Several advocacy groups have petitioned the Nuclear Regulatory Commission to suspend reactor licensing until a full review of the Fukushima disaster in Japan is complete.

Public Citizen, Southern Alliance for Clean Energy and San Luis Obispo Mothers for Peace are among the organizations urging the NRC to delay licensing while the agency and a presidential commission conduct a full study of the Fukushima disaster's implications.

The Fukushima Daiichi nuclear power station, operated by Tokyo Electric Power Co., was hit by a tsunami in the wake of the Tohoku Earthquake on March 11. The tsunami knocked out the generators that ran the cooling systems. That resulted in a partial meltdown in at least one of the six reactors on the site, as well as hydrogen explosions that destroyed two reactor buildings. Spent fuel in a reactor that was already shut down for maintenance was damaged when the water that cools them partially boiled away.

At a press conference, the groups said they were concerned that the NRC was bowing to pressure from the nuclear industry and moving forward with new plant licenses. The major concern, they said, was that operators may not have studied what happens when grid power to cooling systems is lost.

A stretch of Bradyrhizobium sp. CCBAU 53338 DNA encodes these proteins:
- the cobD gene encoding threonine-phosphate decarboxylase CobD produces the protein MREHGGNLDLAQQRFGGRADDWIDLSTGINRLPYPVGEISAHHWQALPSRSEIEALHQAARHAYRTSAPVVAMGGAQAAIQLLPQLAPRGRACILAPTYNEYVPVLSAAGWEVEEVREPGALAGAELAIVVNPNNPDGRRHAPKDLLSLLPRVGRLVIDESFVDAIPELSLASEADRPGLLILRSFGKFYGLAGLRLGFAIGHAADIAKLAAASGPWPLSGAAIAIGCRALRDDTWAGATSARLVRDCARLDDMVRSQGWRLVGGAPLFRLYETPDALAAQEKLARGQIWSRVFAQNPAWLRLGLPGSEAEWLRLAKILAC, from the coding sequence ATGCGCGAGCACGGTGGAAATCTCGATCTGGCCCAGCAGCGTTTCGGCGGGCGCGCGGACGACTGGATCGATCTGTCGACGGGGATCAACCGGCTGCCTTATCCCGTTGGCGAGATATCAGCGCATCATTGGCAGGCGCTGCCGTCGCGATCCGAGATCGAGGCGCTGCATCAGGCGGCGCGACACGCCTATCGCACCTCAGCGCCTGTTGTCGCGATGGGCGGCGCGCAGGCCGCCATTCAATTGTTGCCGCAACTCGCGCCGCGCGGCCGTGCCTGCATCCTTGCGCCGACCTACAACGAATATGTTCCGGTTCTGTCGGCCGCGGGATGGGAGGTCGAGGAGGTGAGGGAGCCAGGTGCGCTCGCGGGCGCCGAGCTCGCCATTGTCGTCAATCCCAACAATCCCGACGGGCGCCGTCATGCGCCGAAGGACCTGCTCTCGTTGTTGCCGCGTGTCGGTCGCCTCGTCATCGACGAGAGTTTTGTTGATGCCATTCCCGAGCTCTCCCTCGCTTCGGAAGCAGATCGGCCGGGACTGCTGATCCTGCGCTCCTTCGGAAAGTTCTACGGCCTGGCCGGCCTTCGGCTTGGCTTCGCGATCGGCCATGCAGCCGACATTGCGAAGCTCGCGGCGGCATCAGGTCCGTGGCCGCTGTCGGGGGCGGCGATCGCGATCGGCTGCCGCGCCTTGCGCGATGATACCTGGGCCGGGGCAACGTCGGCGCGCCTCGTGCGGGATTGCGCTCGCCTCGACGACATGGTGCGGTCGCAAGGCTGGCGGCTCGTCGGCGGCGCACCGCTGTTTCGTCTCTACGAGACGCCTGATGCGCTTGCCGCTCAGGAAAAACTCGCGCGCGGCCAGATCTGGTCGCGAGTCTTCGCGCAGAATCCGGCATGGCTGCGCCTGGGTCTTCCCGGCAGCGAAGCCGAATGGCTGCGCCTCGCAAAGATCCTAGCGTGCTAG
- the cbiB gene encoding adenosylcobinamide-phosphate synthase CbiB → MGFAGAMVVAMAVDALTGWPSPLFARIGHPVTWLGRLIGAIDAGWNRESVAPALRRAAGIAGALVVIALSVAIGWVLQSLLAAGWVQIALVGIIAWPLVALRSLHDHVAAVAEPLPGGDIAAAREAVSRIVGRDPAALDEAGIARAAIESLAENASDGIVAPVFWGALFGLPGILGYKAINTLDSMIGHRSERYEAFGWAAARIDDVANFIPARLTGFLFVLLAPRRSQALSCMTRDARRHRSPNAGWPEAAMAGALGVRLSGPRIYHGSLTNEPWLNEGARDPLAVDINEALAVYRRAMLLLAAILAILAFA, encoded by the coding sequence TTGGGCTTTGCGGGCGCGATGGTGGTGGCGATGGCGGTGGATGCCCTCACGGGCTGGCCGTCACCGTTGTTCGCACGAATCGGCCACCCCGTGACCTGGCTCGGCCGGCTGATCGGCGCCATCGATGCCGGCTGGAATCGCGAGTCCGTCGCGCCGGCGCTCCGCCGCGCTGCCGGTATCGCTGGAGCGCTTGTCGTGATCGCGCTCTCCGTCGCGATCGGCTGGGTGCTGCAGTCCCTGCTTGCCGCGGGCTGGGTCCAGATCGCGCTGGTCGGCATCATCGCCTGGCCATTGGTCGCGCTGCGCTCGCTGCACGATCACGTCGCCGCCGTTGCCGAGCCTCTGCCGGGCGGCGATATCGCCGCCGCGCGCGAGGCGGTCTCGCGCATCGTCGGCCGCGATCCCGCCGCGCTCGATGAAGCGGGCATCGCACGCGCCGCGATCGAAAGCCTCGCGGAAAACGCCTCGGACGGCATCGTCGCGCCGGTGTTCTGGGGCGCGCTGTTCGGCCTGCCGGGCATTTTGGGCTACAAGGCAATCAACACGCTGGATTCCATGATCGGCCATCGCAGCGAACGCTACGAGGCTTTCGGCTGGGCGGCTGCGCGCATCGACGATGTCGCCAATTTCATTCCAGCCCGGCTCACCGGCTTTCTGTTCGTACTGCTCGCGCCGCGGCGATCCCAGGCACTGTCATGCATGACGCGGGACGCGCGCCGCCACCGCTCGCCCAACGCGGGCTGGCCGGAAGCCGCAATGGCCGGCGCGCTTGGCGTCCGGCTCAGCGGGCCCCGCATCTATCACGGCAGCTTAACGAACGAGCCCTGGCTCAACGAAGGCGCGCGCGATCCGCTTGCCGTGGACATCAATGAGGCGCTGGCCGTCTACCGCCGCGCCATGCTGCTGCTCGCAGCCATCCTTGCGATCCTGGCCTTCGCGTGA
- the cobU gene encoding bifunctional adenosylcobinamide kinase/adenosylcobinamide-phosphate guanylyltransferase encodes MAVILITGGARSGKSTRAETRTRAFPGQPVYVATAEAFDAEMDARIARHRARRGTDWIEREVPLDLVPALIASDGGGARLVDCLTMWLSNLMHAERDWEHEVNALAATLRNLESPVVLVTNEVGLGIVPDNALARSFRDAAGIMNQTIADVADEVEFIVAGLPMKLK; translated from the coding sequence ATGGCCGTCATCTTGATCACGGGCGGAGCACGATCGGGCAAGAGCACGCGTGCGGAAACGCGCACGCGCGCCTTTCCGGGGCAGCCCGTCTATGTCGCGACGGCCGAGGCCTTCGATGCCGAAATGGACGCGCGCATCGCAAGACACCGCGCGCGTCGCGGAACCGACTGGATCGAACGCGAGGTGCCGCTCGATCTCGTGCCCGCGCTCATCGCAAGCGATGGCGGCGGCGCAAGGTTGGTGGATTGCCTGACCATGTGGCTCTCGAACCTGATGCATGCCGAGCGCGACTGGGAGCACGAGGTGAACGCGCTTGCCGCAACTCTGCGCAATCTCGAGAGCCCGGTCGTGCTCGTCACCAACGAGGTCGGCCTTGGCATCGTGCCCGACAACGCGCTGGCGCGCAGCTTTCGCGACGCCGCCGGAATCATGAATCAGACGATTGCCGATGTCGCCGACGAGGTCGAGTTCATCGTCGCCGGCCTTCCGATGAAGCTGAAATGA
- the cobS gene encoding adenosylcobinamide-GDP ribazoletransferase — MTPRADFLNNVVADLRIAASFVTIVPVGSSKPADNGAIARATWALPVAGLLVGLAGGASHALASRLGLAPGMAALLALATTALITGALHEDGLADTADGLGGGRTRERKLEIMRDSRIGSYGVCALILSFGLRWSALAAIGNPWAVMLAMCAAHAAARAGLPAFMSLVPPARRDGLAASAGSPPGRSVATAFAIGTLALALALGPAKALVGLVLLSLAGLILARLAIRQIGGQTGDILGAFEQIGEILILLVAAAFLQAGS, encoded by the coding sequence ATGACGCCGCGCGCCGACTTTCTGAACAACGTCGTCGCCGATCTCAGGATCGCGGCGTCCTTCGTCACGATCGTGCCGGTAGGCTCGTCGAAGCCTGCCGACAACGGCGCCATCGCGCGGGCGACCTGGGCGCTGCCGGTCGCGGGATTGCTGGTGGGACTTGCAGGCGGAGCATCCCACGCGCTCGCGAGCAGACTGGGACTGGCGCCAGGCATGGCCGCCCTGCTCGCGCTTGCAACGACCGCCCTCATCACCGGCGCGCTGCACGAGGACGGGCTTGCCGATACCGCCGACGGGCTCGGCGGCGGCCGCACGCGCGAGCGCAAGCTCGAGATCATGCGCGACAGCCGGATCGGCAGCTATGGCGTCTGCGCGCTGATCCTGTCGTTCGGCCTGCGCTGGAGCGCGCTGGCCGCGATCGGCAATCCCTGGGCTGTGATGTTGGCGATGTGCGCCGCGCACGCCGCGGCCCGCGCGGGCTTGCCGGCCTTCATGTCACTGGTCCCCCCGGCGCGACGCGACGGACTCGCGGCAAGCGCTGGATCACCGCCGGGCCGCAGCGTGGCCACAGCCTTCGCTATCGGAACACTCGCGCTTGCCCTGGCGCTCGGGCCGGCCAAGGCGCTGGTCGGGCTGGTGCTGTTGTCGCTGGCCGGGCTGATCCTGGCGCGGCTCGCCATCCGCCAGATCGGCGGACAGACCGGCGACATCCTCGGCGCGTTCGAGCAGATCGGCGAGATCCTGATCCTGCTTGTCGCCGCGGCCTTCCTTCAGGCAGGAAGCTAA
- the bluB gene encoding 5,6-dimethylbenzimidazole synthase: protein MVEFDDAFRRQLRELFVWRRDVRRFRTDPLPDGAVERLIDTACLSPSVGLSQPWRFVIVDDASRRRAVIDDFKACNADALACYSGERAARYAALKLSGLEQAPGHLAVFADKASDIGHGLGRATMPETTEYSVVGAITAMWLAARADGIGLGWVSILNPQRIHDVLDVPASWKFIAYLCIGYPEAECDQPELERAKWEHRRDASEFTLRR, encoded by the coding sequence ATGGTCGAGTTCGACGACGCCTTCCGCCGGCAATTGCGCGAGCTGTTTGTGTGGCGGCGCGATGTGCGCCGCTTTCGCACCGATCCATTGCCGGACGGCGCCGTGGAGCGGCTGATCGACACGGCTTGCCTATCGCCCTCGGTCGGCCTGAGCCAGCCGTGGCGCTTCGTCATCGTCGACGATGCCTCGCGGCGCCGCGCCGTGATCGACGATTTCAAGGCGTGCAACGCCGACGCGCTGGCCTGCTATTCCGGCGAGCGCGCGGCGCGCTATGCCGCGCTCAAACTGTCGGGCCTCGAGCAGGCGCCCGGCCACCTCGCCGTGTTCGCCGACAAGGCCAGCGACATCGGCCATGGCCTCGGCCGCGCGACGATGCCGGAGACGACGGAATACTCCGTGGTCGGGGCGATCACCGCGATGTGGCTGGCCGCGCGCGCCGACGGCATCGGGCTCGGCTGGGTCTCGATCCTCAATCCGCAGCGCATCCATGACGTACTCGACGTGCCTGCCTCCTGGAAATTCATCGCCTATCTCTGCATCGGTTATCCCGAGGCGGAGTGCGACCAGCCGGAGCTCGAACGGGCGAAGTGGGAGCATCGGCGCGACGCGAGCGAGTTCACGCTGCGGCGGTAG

Another issue is whether many plants that are already under construction may require expensive retrofits, the cost of which could ultimately fall on ratepayers.

Sara Barczak, high risk energy director at the Southern Alliance for Clean Energy, said the problem is that the nuclear industry has downplayed the seriousness of the Fukushima crisis and has pushed for building reactors whose safety is questionable.

Barczak pointed to the Bellefonte Nuclear Generating Station in Alabama as an example. The reactor is a 1960s-era design, as construction was originally started in the late 1970s before being suspended in 1988. She said only two other reactors of this type have been built and neither is still operating.

Dr. Arjun Makhijani, president, Institute for Energy and Environmental Research, said the biggest issue is that the Fukushima crisis is the first time a nuclear accident has involved spent fuel rods, and it is important to study what an accident that involves a loss of coolant would mean in American reactors.

Makhijani said the petition isn't a bid to stop constructing nuclear plants entirely or shut them all down, though some of the groups backing it might have that goal. I know we have 104 operating reactors, and we can't shut them down overnight, he said. We have a serious interest in keeping them safe while they are operating.

He added that opposition to nuclear power by environmentalists wasn't necessarily what stopped construction before. It was Wall Street, he said, noting that many companies were not seeing a sufficient return on investment.